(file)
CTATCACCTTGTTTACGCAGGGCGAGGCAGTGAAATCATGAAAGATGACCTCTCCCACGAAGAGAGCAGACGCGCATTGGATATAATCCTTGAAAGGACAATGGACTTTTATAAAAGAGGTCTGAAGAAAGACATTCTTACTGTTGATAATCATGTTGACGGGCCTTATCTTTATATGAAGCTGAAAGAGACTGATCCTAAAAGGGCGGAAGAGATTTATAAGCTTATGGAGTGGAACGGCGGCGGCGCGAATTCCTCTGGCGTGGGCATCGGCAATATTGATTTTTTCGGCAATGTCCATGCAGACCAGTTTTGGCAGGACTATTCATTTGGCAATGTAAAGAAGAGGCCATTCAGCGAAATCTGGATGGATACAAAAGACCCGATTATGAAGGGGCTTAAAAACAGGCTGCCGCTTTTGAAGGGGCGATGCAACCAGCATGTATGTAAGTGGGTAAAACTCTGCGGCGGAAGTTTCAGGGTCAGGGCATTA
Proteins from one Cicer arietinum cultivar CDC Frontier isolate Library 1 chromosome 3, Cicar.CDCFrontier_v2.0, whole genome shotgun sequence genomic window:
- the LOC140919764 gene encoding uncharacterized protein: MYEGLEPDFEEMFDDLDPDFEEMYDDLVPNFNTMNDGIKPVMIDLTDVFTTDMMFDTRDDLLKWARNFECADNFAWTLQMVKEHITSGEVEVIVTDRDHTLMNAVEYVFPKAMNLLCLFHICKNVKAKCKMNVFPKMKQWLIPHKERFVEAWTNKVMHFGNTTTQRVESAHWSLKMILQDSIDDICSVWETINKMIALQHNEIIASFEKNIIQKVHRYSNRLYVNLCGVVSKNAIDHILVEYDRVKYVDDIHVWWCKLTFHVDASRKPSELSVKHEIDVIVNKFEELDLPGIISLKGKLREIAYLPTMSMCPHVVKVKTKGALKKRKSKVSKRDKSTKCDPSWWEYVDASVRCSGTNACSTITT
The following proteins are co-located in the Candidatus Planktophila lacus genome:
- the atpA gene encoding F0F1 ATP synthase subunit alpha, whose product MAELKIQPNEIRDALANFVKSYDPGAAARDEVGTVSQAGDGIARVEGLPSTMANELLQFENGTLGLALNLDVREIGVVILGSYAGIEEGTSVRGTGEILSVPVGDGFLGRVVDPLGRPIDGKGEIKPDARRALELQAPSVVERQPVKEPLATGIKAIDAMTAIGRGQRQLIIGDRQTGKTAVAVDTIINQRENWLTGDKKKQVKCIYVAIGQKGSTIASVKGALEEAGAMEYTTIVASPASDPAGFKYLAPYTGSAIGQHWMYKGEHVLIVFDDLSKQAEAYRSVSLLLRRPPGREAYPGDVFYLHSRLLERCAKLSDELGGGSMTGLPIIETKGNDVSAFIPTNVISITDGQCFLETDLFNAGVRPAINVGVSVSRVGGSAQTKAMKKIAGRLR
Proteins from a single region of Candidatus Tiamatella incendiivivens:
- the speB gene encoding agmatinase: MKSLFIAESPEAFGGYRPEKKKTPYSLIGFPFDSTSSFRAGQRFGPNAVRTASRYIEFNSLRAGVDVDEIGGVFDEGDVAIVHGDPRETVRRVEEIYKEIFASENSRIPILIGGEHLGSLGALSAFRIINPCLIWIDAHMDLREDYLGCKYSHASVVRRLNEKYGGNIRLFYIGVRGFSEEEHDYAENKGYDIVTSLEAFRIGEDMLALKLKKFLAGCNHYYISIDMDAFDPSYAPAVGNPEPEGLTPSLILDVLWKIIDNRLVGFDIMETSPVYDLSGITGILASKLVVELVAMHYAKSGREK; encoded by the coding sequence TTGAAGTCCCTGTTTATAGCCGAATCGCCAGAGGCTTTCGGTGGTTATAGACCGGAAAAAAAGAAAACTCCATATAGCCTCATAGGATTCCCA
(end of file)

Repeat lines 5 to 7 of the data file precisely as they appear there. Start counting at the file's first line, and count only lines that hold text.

- the atpA gene encoding F0F1 ATP synthase subunit alpha, whose product MAELKIQPNEIRDALANFVKSYDPGAAARDEVGTVSQAGDGIARVEGLPSTMANELLQFENGTLGLALNLDVREIGVVILGSYAGIEEGTSVRGTGEILSVPVGDGFLGRVVDPLGRPIDGKGEIKPDARRALELQAPSVVERQPVKEPLATGIKAIDAMTAIGRGQRQLIIGDRQTGKTAVAVDTIINQRENWLTGDKKKQVKCIYVAIGQKGSTIASVKGALEEAGAMEYTTIVASPASDPAGFKYLAPYTGSAIGQHWMYKGEHVLIVFDDLSKQAEAYRSVSLLLRRPPGREAYPGDVFYLHSRLLERCAKLSDELGGGSMTGLPIIETKGNDVSAFIPTNVISITDGQCFLETDLFNAGVRPAINVGVSVSRVGGSAQTKAMKKIAGRLR
Proteins from a single region of Candidatus Tiamatella incendiivivens:
- the speB gene encoding agmatinase: MKSLFIAESPEAFGGYRPEKKKTPYSLIGFPFDSTSSFRAGQRFGPNAVRTASRYIEFNSLRAGVDVDEIGGVFDEGDVAIVHGDPRETVRRVEEIYKEIFASENSRIPILIGGEHLGSLGALSAFRIINPCLIWIDAHMDLREDYLGCKYSHASVVRRLNEKYGGNIRLFYIGVRGFSEEEHDYAENKGYDIVTSLEAFRIGEDMLALKLKKFLAGCNHYYISIDMDAFDPSYAPAVGNPEPEGLTPSLILDVLWKIIDNRLVGFDIMETSPVYDLSGITGILASKLVVELVAMHYAKSGREK; encoded by the coding sequence TTGAAGTCCCTGTTTATAGCCGAATCGCCAGAGGCTTTCGGTGGTTATAGACCGGAAAAAAAGAAAACTCCATATAGCCTCATAGGATTCCCA